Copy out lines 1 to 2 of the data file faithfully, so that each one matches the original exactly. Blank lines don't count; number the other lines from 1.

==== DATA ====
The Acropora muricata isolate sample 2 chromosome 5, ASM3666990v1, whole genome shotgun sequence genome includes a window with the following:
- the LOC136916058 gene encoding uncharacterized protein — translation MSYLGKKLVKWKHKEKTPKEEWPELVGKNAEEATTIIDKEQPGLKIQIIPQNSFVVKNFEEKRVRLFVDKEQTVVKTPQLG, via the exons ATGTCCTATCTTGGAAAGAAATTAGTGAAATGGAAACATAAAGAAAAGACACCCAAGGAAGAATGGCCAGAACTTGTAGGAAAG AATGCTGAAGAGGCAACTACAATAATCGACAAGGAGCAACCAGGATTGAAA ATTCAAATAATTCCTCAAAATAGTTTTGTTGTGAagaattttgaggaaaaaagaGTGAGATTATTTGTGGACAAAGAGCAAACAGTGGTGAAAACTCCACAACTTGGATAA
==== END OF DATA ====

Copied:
The Acropora muricata isolate sample 2 chromosome 5, ASM3666990v1, whole genome shotgun sequence genome includes a window with the following:
- the LOC136916058 gene encoding uncharacterized protein — translation MSYLGKKLVKWKHKEKTPKEEWPELVGKNAEEATTIIDKEQPGLKIQIIPQNSFVVKNFEEKRVRLFVDKEQTVVKTPQLG, via the exons ATGTCCTATCTTGGAAAGAAATTAGTGAAATGGAAACATAAAGAAAAGACACCCAAGGAAGAATGGCCAGAACTTGTAGGAAAG AATGCTGAAGAGGCAACTACAATAATCGACAAGGAGCAACCAGGATTGAAA ATTCAAATAATTCCTCAAAATAGTTTTGTTGTGAagaattttgaggaaaaaagaGTGAGATTATTTGTGGACAAAGAGCAAACAGTGGTGAAAACTCCACAACTTGGATAA